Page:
Sun. Jun 13th, 2021

The second wave of the Covid-19 pandemic may not be as devastating for financial technology (fintech) firms as the first wave, revealed survey of top 20 firms by the Fintech Association for Consumer Empowerment (FACE).

“It is interesting to note that the Covid-19 impact is different this time, compared to the same situation last year. While most players expected business to normalise by July, some aspects of the business are expected to be impacted for a longer period,” stated the online survey, taken by 100 senior executives of the top 20 fintech firms.

These 20 firms combined serve 6.5-million-plus customers, of which 46 per cent are ‘new to credit’

However, the lockdown, alongside the moratorium announcement by the Reserve Bank of India (RBI), has “led to a lot of uncertainties in the lending business”, it observed.

“Digital lenders also borrow from debt markets, primarily from banks. It will defeat the purpose if those ‘lender of lenders’ look negatively at Covid-based relief (if any) provided by digital lenders, even if the collections don’t suffer or non-performing assets are provided for,” said Srinath Sridharan, member of governance council, FACE. He said if there was a regulator-provided framework for Covid relief, the “randomness or subjectivity of any such decision could have been avoided”.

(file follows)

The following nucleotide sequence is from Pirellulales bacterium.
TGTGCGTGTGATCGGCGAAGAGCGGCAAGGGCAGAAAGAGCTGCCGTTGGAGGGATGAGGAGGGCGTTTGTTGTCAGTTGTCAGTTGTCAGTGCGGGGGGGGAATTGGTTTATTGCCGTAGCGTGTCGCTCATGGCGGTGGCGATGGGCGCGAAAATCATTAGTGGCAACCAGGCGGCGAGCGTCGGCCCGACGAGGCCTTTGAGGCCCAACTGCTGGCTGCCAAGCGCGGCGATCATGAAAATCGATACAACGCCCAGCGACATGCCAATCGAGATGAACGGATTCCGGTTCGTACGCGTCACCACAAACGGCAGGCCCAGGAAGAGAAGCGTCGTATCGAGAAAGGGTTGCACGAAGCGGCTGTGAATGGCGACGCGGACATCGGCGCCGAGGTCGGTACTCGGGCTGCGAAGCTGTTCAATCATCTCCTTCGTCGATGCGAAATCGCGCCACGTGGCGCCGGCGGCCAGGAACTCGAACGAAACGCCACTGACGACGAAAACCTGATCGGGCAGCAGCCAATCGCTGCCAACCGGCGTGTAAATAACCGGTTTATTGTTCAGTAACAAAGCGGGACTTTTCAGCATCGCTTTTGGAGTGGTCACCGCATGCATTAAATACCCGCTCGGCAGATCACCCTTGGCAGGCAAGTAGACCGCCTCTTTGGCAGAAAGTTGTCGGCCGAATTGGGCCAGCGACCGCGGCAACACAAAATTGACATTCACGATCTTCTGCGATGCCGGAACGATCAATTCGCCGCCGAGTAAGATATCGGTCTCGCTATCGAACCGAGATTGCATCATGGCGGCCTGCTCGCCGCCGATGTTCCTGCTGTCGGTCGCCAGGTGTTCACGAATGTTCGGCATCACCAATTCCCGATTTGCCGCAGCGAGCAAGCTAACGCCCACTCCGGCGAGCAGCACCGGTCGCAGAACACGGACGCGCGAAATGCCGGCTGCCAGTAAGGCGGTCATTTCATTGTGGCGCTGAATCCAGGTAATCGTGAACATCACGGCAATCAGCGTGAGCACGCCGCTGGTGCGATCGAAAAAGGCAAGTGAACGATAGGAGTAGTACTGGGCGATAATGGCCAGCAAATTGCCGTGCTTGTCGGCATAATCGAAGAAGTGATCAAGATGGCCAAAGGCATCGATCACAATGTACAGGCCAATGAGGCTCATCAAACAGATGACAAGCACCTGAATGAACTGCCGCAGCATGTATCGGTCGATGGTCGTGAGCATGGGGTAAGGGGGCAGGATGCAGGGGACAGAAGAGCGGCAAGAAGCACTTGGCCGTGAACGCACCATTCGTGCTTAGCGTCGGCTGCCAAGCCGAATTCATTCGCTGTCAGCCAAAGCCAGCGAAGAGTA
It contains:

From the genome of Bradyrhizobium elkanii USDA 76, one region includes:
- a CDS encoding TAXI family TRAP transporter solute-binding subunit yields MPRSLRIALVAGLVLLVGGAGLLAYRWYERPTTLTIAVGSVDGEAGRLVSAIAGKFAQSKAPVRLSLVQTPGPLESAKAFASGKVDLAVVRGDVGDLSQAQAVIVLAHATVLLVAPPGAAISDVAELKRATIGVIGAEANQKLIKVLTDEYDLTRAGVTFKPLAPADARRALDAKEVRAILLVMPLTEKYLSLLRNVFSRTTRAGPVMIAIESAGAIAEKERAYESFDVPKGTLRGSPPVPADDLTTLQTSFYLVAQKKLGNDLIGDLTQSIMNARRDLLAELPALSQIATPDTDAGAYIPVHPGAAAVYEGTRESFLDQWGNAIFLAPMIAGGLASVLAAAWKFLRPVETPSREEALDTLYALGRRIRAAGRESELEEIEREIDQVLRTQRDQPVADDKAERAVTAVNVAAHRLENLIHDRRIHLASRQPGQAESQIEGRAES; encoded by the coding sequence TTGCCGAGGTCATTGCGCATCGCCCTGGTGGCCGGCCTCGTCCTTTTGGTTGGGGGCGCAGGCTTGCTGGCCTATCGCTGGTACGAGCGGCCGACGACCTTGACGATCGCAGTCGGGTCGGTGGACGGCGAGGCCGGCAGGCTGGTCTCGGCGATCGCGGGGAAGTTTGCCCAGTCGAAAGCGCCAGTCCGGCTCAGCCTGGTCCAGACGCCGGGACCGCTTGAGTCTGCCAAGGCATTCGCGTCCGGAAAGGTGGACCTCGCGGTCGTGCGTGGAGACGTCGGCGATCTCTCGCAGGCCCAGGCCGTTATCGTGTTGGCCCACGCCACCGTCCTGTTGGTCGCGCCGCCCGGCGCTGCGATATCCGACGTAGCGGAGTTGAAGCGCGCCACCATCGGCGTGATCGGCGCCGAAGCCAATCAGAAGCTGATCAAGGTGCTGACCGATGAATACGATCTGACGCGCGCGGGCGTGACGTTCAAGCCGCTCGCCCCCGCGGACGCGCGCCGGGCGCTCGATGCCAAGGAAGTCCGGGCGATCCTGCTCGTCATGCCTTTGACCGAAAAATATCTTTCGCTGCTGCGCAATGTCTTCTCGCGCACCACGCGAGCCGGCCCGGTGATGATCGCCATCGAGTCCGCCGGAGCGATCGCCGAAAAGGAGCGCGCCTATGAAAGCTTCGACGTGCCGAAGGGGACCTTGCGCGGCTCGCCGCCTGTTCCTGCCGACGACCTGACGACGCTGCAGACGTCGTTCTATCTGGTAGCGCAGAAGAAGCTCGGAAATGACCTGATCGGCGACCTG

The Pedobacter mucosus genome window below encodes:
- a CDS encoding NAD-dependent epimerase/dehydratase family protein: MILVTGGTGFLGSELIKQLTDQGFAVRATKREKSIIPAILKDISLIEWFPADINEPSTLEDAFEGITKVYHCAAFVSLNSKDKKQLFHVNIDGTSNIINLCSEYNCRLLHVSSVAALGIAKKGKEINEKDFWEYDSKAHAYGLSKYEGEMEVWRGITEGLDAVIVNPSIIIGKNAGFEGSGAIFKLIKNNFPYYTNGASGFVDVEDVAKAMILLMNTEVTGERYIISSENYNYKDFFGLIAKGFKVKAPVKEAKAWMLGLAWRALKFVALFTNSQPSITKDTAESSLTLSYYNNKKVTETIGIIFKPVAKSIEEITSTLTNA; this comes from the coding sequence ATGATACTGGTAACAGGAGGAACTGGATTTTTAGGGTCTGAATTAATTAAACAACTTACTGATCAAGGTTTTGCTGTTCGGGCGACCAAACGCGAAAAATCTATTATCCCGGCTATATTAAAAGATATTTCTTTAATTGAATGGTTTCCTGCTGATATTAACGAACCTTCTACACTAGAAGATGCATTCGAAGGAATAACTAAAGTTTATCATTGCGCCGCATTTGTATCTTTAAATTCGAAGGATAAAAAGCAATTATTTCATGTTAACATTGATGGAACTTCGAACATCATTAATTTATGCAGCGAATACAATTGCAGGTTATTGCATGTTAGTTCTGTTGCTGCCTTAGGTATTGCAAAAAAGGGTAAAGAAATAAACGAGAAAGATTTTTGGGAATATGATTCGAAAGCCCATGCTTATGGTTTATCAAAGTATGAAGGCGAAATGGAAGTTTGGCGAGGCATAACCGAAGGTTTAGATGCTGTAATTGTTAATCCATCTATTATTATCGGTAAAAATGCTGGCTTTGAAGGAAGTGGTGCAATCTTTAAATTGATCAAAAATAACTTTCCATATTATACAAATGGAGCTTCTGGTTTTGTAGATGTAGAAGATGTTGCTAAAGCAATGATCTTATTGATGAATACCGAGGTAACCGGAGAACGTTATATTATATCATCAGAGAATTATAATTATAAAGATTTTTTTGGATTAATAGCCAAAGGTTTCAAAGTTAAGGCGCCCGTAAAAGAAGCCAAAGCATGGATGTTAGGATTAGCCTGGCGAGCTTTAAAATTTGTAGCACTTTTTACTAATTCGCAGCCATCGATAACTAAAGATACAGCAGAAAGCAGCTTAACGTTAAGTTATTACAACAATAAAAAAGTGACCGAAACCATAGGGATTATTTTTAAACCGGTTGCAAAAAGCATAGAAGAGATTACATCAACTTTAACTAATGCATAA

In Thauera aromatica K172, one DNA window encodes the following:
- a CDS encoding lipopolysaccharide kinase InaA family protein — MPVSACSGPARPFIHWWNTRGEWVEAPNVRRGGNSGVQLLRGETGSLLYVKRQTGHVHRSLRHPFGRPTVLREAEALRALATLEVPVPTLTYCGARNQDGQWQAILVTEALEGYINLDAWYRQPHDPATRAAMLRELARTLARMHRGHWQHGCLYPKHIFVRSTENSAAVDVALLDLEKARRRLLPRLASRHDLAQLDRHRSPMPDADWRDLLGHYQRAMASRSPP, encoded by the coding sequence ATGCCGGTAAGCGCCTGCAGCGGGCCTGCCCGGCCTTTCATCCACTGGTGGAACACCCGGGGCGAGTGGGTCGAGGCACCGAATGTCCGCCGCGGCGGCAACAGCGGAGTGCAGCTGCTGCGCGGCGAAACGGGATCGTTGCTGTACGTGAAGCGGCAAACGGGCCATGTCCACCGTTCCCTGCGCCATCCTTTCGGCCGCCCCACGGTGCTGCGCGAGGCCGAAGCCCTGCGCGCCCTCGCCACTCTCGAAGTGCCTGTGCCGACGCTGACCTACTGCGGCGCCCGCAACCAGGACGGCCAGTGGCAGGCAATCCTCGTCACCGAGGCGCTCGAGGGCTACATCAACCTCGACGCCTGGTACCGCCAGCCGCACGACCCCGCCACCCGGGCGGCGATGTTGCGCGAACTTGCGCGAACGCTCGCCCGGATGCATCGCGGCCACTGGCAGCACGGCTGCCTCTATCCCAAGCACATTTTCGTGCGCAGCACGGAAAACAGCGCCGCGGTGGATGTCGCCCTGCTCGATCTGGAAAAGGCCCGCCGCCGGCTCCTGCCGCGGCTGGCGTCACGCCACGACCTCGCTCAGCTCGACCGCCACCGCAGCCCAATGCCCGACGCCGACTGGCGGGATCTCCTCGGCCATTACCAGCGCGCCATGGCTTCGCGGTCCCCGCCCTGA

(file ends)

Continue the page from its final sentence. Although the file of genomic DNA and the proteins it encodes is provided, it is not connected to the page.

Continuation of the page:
The RBI on May 5 had said individuals and small businesses (with exposure up to Rs 25 crore) that did not avail of the moratorium in 2020 can do so now for two years, should they need it. Besides those who did not receive restructuring for two years may now extend their payments up to two years of the original plan.

This year, according to the survey, the fintech players have been conservative on providing moratorium to Around 56 per cent of FACE members in the survey expect to provide loan restructuring to 10 per cent customers, it said.

Interestingly, disbursements continued as usual in this wave. Last year during lockdown, many firms had refrained from paying out money. Around 45 per cent of the respondents, particularly those with a large customer base, observed lesser impact on disbursement because repeat business continued to provide support.

“This time, employers were prepared. Paycuts have not been majorly observed so far. However, members involved in lending to self-employed have seen some impact on lending linked to business closures for a significant period,” it sated.

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